A Final Haunting – House IV: The Repossession (1992)

With the third and final outing in the House series, or the fourth if one were to count The Horror Show, it was an attempt to capture the magic of the first film and it was by all accounts, a valiant effort. There was a teeny, tiny bit of horror present which was a good thing and though there were intentions of delivering a little comedy alongside it, almost all of it fell completely flat, not being funny in the slightest. More than anything, the picture was highly melodramatic and for the most part at least, it captured one’s attention enough to make it all the way through, but it definitely house-4-3would have prospered with a few more scares and possibly a bigger threat.

The house of this picture is the Cobb family home with William Katt returning as Roger for this final entry. It starts off well with a little mystery and some tragedy and goes on to feature his new wife Kelly as played by Terri Treas. Kelly ends up moving in to the old home with her daughter after the passing of her husband and it seems idyllic, as much as a rotting old structure can be, until her brother-in-law starts tormenting her and pressuring her to sell the place. Enter some spirits and a little magic, an evil dwarf and a little payback and for the most part, the film ends up being fairly entertaining.

Unlike the previous films where the threats to the protagonists were all from supernatural forces – usually ghosts of house-4-4some sort, this movie went a different route and went with a human menace. It is a bold move as the series has become known for some fairly gruesome spirits haunting whoever the lead might be and while more often than not, mankind is its own worst enemy – delivering cruelties that can boggle the mind, in this film, the villain as portrayed by Scott Burkholder is not very threatening or frightening. It was definitely a wrong move for the director Lewis Abernathy and the writers of this movie to take, but such as it was, it was not absolutely terrible.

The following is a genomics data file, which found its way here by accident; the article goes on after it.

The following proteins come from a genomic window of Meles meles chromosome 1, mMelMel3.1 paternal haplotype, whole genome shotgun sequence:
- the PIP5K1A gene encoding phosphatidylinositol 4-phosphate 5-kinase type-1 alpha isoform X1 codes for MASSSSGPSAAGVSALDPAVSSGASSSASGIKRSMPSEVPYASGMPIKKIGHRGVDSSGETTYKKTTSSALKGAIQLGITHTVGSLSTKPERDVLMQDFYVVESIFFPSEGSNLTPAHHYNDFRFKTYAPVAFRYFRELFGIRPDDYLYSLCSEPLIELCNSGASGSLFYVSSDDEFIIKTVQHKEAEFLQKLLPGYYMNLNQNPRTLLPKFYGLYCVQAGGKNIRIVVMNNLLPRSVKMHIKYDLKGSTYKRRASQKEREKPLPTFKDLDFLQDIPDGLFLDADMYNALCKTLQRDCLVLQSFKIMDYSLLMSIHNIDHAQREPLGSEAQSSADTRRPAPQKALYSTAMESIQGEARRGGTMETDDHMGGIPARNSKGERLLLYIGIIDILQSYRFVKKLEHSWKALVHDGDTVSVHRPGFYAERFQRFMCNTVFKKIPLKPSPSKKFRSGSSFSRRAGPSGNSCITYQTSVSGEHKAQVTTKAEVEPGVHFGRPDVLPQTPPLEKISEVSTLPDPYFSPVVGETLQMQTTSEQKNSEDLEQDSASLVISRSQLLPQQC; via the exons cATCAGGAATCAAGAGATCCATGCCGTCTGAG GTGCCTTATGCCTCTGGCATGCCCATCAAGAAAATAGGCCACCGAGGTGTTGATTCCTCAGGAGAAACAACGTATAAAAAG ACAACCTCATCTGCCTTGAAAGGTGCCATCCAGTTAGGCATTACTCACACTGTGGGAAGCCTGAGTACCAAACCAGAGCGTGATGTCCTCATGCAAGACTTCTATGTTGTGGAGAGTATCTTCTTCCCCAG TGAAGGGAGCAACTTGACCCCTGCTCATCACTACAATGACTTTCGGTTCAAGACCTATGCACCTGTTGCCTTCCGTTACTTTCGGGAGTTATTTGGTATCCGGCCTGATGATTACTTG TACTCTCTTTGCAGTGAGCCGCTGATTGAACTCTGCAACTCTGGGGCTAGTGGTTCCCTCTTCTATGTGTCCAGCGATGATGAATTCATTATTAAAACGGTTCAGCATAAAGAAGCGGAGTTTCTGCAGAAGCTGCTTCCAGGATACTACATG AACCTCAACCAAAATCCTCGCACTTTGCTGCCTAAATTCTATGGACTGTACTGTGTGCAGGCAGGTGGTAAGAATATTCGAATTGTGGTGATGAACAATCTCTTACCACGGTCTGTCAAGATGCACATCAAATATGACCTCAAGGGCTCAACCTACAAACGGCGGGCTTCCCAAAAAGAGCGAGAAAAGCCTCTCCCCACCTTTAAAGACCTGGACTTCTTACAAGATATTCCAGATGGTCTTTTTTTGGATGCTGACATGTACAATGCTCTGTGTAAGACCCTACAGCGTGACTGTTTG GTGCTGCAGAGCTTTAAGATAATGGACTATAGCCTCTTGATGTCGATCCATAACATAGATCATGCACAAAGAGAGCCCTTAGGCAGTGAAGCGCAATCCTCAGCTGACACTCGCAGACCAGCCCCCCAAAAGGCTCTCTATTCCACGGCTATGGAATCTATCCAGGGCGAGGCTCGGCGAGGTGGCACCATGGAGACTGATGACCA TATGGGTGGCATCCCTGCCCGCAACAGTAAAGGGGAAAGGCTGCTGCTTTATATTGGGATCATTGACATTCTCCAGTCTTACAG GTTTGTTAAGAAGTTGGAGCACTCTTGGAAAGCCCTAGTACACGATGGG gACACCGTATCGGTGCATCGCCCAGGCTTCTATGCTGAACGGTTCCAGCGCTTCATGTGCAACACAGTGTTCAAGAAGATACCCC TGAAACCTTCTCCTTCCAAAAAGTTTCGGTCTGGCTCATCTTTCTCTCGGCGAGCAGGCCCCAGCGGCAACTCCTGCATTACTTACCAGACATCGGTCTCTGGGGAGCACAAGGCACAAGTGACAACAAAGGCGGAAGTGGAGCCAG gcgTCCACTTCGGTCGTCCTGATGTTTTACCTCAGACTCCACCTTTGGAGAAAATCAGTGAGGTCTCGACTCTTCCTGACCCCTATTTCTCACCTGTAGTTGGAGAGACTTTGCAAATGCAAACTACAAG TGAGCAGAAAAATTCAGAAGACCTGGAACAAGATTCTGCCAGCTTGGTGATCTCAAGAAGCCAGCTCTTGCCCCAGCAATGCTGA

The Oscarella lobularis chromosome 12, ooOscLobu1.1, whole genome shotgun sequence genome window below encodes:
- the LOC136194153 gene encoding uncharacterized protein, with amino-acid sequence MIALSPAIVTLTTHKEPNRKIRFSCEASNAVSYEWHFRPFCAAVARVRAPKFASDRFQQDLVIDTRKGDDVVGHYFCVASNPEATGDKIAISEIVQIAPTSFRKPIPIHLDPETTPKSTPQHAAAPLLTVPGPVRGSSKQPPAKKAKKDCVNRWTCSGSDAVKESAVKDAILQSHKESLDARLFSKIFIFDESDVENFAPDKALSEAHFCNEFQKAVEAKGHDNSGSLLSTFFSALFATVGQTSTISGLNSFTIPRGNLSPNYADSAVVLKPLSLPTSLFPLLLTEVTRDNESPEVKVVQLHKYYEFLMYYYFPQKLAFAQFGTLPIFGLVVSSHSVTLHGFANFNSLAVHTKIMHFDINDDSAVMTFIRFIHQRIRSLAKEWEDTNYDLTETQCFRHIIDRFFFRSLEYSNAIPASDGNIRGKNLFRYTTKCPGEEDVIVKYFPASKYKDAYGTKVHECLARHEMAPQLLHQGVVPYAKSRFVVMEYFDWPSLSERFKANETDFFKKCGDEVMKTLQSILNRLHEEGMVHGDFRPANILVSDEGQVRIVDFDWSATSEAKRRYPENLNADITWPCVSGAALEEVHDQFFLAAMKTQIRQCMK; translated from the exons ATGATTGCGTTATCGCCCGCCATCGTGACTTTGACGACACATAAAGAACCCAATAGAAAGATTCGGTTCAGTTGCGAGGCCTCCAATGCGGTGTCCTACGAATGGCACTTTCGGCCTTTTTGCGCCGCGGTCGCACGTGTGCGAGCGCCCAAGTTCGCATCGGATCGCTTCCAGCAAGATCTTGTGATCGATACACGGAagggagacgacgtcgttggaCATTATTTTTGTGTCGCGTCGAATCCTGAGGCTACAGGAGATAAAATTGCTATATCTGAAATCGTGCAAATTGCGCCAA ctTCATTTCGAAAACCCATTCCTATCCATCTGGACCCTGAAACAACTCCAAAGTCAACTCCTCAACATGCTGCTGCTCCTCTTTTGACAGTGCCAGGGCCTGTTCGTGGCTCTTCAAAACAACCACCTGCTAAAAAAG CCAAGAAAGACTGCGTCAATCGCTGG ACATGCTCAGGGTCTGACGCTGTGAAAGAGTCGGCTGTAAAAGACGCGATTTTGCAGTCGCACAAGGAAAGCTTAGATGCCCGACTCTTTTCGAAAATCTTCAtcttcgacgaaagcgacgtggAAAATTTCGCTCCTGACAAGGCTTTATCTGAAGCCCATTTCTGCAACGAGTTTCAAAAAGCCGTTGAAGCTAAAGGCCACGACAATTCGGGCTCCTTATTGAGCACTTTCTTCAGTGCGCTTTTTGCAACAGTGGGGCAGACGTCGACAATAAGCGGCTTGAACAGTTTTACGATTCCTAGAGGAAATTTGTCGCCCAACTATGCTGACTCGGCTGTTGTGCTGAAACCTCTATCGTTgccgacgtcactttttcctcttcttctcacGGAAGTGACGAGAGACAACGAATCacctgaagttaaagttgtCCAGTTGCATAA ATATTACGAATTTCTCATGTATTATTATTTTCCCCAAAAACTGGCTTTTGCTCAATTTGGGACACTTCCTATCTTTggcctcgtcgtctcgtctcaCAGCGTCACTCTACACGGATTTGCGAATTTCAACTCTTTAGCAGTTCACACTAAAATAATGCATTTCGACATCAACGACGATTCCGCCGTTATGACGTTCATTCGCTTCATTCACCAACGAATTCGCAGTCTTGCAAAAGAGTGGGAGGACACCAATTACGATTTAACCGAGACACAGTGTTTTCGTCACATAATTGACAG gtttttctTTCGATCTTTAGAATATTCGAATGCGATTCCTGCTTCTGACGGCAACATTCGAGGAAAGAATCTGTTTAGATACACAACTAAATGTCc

House IV is a decent picture, but it was by far the weakest of the four movies. It was missing much of what made the previous films successful, whether that was a sense of mystery, some potent horror or even a few actual laughs and that ultimately was a bit of a shame. On the plus side, it was compelling and interesting enough to warrant the time to watch it, but not enough to ever see it again.

3 out of 5

3 replies »

Leave a Reply

Fill in your details below or click an icon to log in:

WordPress.com Logo

You are commenting using your WordPress.com account. Log Out /  Change )

Facebook photo

You are commenting using your Facebook account. Log Out /  Change )

Connecting to %s

This site uses Akismet to reduce spam. Learn how your comment data is processed.